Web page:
The administration of US President Joe Biden on June 4 released a 100-day supply chain review titled “Building Resilient Supply Chains, Revitalizing American Manufacturing, and Fostering Broad-based Growth.”
It lays out just how much the US — and the global economy — relies on Taiwan and its semiconductor industry.
From the US perspective, this reliance is considered a national security vulnerability.
The vulnerability is not limited simply to Taiwan, but also to the reliance on a cluster of additional countries all located in East Asia, mainly China, South Korea and Japan. The supply chain review explains
in excruciating detail how
semiconductors are designed, manufactured and packaged, making it easier to understand how the US lost its edge in this industry to Asian countries, with Taiwan being given a “spotlight.”
After reading the review, it is safe to say that the world runs on Taiwanese semiconductors. The administration notes that fact: “The global economy depends on Taiwanese firms for 92 percent of leading-edge semiconductor production.”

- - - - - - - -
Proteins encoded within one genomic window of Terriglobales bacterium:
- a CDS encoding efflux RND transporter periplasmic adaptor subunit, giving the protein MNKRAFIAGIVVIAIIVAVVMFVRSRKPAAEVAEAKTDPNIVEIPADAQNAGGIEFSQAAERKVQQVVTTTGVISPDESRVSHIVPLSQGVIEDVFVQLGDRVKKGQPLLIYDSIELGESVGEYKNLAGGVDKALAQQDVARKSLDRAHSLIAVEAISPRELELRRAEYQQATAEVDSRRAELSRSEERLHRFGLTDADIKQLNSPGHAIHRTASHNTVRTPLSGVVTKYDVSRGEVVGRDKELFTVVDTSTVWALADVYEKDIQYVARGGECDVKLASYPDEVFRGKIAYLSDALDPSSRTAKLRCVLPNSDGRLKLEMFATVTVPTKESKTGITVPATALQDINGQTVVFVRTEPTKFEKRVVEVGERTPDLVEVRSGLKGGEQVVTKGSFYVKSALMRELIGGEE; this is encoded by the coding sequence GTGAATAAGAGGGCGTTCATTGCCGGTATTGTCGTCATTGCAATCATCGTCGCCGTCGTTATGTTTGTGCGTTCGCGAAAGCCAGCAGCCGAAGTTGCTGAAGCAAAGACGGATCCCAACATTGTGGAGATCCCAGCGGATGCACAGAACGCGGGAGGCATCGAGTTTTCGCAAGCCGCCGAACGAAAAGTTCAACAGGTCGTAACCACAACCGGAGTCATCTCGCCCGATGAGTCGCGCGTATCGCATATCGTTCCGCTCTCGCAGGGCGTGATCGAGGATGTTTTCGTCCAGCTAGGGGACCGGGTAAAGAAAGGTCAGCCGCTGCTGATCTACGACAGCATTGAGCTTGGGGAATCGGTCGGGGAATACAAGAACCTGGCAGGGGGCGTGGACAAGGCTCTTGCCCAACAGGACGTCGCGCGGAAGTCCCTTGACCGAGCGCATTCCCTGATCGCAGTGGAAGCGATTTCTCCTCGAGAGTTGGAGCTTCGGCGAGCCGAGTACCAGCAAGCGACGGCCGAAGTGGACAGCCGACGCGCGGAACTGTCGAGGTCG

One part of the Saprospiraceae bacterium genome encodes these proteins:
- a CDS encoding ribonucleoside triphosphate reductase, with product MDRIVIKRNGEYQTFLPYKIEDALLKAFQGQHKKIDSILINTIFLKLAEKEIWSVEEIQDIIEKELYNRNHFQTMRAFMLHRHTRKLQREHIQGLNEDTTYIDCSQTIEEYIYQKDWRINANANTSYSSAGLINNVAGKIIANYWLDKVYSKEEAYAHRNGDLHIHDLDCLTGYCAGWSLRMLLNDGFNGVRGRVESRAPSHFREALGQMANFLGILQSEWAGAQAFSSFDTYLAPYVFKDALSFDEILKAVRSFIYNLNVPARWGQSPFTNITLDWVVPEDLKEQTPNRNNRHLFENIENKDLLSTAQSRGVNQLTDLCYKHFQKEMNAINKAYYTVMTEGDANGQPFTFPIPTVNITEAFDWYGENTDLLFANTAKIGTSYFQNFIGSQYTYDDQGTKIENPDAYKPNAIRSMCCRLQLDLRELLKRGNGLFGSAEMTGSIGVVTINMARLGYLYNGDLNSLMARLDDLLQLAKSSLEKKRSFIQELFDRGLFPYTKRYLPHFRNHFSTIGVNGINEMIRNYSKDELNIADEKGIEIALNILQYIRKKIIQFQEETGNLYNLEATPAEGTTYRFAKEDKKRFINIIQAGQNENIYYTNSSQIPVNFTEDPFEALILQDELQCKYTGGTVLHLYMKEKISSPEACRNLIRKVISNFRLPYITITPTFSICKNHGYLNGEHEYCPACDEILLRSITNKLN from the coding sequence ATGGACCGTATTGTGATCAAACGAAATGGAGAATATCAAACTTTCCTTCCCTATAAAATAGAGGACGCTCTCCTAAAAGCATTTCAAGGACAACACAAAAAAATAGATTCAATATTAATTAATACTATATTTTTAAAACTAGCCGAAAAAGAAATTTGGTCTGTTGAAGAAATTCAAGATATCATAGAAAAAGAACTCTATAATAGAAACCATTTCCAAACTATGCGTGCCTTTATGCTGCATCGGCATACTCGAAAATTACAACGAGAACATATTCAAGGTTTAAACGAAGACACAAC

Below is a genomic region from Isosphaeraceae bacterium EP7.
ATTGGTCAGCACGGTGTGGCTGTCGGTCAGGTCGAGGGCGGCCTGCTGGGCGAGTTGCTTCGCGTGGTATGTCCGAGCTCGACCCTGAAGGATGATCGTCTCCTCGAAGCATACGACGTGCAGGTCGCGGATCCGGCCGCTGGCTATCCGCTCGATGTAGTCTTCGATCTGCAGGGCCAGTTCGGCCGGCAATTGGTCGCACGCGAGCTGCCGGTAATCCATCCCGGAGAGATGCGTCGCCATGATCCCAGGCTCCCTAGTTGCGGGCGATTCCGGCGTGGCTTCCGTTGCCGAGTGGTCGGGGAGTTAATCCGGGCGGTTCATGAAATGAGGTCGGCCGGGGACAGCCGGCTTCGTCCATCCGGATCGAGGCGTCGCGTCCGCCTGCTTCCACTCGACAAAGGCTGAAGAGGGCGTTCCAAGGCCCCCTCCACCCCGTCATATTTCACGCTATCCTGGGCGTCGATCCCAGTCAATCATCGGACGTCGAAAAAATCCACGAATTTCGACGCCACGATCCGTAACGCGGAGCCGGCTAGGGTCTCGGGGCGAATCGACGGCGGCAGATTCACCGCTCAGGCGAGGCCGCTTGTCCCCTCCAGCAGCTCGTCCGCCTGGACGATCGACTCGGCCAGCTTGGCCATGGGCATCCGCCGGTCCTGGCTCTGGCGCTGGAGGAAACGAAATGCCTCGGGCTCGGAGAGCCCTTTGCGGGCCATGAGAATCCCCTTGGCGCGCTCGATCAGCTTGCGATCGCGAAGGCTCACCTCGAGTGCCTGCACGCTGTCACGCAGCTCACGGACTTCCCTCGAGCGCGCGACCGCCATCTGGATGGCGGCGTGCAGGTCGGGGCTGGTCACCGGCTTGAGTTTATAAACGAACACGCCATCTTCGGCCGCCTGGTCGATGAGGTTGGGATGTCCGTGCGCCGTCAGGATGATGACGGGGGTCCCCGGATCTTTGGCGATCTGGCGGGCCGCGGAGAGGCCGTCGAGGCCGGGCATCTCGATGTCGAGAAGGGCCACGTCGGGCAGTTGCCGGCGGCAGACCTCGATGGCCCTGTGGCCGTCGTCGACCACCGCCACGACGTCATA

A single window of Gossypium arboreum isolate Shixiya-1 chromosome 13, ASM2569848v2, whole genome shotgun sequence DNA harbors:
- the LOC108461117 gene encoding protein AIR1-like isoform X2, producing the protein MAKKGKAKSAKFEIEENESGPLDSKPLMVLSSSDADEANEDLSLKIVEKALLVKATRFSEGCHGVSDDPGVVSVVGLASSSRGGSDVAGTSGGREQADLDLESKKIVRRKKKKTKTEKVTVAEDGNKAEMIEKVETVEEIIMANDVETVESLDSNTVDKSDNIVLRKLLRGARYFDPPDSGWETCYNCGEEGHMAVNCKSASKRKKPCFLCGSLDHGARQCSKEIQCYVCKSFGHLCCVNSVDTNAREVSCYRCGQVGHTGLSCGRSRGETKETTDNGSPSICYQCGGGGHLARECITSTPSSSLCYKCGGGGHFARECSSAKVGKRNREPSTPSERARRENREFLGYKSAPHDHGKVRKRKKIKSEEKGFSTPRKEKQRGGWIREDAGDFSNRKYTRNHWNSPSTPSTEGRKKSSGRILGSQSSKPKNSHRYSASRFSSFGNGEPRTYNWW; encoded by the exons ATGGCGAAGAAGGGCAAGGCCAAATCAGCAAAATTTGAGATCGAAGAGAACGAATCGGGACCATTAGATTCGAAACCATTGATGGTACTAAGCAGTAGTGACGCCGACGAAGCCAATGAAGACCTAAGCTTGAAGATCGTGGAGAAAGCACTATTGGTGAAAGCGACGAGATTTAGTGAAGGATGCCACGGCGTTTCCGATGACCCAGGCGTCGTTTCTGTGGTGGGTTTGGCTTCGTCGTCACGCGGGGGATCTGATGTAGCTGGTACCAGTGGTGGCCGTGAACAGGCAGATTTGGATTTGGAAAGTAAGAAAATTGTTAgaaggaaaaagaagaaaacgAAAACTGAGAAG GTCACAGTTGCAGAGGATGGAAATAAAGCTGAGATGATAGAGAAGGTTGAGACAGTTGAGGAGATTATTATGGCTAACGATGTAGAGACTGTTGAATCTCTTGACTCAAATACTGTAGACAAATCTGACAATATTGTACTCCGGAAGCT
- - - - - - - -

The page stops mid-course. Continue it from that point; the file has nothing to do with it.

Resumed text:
This reliance was a cause for concern under the administration of former US president Donald Trump, which was able to negotiate with Taiwan Semiconductor Manufacturing Co (TSMC) to build manufacturing centers in Arizona. Under the Biden administration, the US’ focus on Taiwan and its semiconductor industry should certainly continue.
Judging by the supply chain review, the US has much ground to make up — which could take time, many years and billions of dollars — to reduce its significant reliance. The review was just a first step in a long process.
Before this report was released, Taiwan’s semiconductor industry received much attention from Western media due to an ongoing chip shortage for automobiles. The shortage has resulted in the loss of billions of dollars in the auto industry. That chip shortage is slowly dissipating, but Taiwan’s water shortage in the spring also alerted the world again to its reliance on Taiwan-made chips.
A comment in the supply chain review notes: “A typical semiconductor production facility uses two to five million gallons of water per day.” TSMC estimates that it uses 156,000 tonnes of water a day.
That is a lot of water for a country that implemented strict water rationing to mitigate the effects of its shortage. TSMC is researching new technologies to recycle up to 40 percent of its water to reduce its water usage.